A: Our First Reading (Ex 32:7-11, 13-14) shows a very “angry” God, who “feels” betrayed by the very people he saved (remember, humans speak of the Divine in “human” terms) . Punishment for disobedience to the Torah (Law) regarding idolatry was very severe (see Deuteronomy 13). Nevertheless, Moses pleads on behalf of the people. His intercession says, in essence,, “Lord, these are YOUR children; YOU saved them. So why kill them now when you promised Abraham, Isaac and Jacob that their descendants would inherit the land?” The appeal is to God’s faithfulness to his own word. God heard this earnest appeal, and “relented.”
The lesson is repeated in the Gospel (Luke 15:1-10). God doesn’t want the death of anyone, but seeks out the lost and the stray, in His desire to keep the flock united. The picture of a rejoicing host of angels in heaven, celebrating over the return of one lost soul to the flock of Jesus, is absolutely wonderful. So we see in these readings two important things: (a) That commitment prayers offered humbly are heard by God, and are received favourably by Him; and (b) That God desires that everyone be saved, and follows us until we accept or reject his saving action.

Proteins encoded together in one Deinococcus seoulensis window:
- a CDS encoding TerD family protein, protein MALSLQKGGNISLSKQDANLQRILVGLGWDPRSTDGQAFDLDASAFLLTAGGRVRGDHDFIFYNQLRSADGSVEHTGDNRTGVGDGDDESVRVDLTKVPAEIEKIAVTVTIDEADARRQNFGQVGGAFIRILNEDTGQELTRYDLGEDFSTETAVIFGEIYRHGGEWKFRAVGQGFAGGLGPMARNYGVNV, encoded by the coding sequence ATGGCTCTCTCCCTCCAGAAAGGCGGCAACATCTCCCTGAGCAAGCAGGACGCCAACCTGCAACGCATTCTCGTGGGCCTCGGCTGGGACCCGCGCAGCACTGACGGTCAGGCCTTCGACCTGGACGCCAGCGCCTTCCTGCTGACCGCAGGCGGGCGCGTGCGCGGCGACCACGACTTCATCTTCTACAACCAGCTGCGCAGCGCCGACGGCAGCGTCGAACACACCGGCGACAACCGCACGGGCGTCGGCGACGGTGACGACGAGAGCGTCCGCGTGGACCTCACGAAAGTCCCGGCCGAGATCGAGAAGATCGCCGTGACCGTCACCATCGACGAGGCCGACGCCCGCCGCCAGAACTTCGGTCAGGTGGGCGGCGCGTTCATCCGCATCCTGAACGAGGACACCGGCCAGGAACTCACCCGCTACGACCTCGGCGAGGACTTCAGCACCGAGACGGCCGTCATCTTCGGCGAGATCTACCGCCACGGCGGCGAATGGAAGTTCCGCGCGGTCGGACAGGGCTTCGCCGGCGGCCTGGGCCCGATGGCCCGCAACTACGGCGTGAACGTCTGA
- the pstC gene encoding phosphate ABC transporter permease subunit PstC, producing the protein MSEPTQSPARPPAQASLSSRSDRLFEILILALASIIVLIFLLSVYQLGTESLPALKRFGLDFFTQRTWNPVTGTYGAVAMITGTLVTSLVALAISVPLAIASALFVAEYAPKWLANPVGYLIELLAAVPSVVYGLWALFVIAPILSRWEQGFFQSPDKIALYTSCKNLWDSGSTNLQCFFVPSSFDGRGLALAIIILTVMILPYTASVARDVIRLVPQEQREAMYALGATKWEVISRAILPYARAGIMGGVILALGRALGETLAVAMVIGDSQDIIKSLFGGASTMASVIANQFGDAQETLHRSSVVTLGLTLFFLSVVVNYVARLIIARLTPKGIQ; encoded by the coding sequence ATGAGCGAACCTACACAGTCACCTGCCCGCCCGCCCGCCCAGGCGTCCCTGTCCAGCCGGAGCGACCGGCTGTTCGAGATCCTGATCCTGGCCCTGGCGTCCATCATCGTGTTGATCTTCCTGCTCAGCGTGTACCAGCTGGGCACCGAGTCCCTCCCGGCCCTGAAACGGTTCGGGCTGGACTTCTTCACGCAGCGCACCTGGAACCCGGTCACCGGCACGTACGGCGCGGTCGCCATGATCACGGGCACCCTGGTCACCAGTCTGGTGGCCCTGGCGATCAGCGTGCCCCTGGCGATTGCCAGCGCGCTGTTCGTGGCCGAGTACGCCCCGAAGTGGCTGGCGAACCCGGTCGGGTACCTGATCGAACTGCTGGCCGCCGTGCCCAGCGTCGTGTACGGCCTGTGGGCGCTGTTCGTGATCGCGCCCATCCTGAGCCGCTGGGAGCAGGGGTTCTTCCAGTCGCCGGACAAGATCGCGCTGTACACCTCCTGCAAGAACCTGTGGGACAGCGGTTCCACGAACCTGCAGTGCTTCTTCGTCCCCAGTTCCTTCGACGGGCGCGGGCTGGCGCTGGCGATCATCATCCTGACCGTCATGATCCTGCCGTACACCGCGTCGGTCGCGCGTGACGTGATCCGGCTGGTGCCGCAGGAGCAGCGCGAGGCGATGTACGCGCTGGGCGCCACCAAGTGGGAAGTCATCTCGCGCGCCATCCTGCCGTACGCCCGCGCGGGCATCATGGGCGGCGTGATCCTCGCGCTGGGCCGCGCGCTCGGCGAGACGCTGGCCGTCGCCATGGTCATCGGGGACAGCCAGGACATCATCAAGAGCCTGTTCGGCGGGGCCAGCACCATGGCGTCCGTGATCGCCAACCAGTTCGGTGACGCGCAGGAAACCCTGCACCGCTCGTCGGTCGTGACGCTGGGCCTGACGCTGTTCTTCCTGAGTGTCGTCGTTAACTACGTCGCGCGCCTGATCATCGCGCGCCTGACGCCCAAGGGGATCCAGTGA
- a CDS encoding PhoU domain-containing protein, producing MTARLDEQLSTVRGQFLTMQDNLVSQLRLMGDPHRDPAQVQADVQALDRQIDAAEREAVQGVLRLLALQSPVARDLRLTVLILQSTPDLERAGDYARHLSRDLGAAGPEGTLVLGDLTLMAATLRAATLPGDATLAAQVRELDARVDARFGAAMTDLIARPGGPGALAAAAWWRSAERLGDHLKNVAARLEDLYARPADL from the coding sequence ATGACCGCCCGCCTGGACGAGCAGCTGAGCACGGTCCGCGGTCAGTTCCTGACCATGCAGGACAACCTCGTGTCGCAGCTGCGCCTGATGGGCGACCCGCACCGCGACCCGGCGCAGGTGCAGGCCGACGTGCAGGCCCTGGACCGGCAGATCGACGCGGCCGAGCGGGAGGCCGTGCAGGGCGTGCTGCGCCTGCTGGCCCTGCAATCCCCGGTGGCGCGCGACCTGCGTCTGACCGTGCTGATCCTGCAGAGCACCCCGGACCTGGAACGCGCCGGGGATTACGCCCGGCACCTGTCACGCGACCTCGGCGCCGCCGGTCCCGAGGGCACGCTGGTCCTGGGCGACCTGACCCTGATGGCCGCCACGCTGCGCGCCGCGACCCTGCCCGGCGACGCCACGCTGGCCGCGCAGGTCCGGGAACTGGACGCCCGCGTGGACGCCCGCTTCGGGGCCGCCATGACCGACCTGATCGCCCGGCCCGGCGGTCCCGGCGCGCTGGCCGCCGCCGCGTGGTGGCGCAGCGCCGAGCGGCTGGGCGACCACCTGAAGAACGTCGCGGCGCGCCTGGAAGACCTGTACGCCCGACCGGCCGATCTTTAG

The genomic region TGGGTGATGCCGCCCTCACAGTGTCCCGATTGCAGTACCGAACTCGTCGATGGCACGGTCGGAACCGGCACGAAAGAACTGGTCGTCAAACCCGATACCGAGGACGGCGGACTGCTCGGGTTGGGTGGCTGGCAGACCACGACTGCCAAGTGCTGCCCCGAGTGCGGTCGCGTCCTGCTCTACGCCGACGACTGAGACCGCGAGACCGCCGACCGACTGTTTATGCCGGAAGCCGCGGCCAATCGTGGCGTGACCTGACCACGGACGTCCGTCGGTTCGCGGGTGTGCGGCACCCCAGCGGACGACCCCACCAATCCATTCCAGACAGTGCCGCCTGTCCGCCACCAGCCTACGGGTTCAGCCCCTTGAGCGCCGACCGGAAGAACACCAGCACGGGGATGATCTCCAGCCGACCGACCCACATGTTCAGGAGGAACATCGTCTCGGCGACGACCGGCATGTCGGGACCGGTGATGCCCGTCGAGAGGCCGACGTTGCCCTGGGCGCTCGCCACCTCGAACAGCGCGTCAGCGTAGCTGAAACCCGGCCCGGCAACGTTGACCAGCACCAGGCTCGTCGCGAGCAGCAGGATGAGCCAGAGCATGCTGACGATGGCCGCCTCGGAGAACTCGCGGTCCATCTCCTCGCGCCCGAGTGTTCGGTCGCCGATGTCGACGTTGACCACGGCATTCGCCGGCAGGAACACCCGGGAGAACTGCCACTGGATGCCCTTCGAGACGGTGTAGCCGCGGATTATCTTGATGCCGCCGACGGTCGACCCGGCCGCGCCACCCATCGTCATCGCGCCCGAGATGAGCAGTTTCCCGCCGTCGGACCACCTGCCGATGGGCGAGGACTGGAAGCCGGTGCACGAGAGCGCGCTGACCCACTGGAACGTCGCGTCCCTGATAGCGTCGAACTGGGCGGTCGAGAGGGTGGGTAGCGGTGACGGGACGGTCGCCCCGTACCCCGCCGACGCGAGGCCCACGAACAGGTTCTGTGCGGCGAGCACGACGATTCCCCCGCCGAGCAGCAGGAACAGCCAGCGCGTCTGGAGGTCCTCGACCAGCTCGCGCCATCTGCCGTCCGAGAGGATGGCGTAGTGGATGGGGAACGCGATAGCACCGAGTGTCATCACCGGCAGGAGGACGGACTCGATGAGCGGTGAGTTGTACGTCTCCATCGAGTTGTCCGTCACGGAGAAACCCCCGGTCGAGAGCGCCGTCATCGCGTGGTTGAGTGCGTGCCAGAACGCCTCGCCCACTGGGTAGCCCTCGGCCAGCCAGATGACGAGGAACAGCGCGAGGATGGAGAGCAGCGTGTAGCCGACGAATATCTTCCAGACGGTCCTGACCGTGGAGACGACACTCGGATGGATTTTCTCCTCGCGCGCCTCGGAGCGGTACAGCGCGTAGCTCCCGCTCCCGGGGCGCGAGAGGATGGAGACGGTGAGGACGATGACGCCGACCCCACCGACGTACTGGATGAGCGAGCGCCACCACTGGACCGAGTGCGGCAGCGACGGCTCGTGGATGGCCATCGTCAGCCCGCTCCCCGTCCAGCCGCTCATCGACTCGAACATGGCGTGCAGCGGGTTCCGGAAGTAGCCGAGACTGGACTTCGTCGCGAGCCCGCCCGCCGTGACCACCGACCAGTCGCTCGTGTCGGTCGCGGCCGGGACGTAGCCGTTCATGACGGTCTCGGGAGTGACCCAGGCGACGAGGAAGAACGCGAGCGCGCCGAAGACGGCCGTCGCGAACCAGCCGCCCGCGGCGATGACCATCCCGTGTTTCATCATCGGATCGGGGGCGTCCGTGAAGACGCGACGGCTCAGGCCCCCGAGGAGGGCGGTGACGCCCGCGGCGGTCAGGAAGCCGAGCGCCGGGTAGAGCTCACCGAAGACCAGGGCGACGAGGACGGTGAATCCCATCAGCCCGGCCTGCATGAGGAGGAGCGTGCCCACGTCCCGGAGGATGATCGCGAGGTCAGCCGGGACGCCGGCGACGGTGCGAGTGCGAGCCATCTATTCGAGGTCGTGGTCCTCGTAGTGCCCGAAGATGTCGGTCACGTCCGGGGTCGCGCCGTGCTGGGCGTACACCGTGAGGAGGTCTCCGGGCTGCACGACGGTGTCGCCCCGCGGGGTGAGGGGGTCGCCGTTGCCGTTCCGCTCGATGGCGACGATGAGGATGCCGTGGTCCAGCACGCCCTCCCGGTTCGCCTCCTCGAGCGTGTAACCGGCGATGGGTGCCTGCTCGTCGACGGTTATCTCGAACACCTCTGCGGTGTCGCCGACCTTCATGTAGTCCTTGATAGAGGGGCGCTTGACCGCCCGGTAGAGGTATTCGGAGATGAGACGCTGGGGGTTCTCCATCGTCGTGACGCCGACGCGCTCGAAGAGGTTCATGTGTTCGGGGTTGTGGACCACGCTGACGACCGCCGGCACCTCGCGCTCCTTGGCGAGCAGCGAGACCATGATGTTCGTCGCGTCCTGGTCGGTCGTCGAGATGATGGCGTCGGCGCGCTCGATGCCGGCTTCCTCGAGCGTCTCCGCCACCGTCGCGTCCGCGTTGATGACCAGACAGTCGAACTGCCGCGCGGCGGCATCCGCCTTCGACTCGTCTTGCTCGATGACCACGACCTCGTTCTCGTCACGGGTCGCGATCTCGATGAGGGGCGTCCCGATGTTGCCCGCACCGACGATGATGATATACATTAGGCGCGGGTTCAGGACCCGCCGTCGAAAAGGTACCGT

Who do YOU consider the world’s worst “type” of sinner? An abortionist? A terrorist? A child molester? A pornographer? Now the tough question: do YOU pray for the salvation of those “sinners”? After all, isn’t it God’s will that everyone be saved – including those who seem to have strayed the farthest from the flock? Are you a finger-pointer, or are you a merciful intercessor?
Finally, our conversion comes from witnessing to God’s mercy towards everyone. We can learn from Abraham, Moses and Jesus, who acted on behalf of others, and imitate their humble intercession- after all saved souls depend on you!